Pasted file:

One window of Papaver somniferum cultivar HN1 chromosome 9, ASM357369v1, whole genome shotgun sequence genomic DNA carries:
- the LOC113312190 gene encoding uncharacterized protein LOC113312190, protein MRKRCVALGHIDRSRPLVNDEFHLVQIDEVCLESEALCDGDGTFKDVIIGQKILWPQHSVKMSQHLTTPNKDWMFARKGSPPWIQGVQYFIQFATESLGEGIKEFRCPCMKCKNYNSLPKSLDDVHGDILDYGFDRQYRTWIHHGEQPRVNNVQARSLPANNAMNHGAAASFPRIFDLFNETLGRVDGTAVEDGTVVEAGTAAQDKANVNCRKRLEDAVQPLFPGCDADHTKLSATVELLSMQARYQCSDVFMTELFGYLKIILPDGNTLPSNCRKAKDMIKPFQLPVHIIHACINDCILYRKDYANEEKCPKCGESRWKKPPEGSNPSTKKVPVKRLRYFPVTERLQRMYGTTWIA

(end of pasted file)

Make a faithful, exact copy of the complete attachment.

One window of Papaver somniferum cultivar HN1 chromosome 9, ASM357369v1, whole genome shotgun sequence genomic DNA carries:
- the LOC113312190 gene encoding uncharacterized protein LOC113312190, protein MRKRCVALGHIDRSRPLVNDEFHLVQIDEVCLESEALCDGDGTFKDVIIGQKILWPQHSVKMSQHLTTPNKDWMFARKGSPPWIQGVQYFIQFATESLGEGIKEFRCPCMKCKNYNSLPKSLDDVHGDILDYGFDRQYRTWIHHGEQPRVNNVQARSLPANNAMNHGAAASFPRIFDLFNETLGRVDGTAVEDGTVVEAGTAAQDKANVNCRKRLEDAVQPLFPGCDADHTKLSATVELLSMQARYQCSDVFMTELFGYLKIILPDGNTLPSNCRKAKDMIKPFQLPVHIIHACINDCILYRKDYANEEKCPKCGESRWKKPPEGSNPSTKKVPVKRLRYFPVTERLQRMYGTTWIA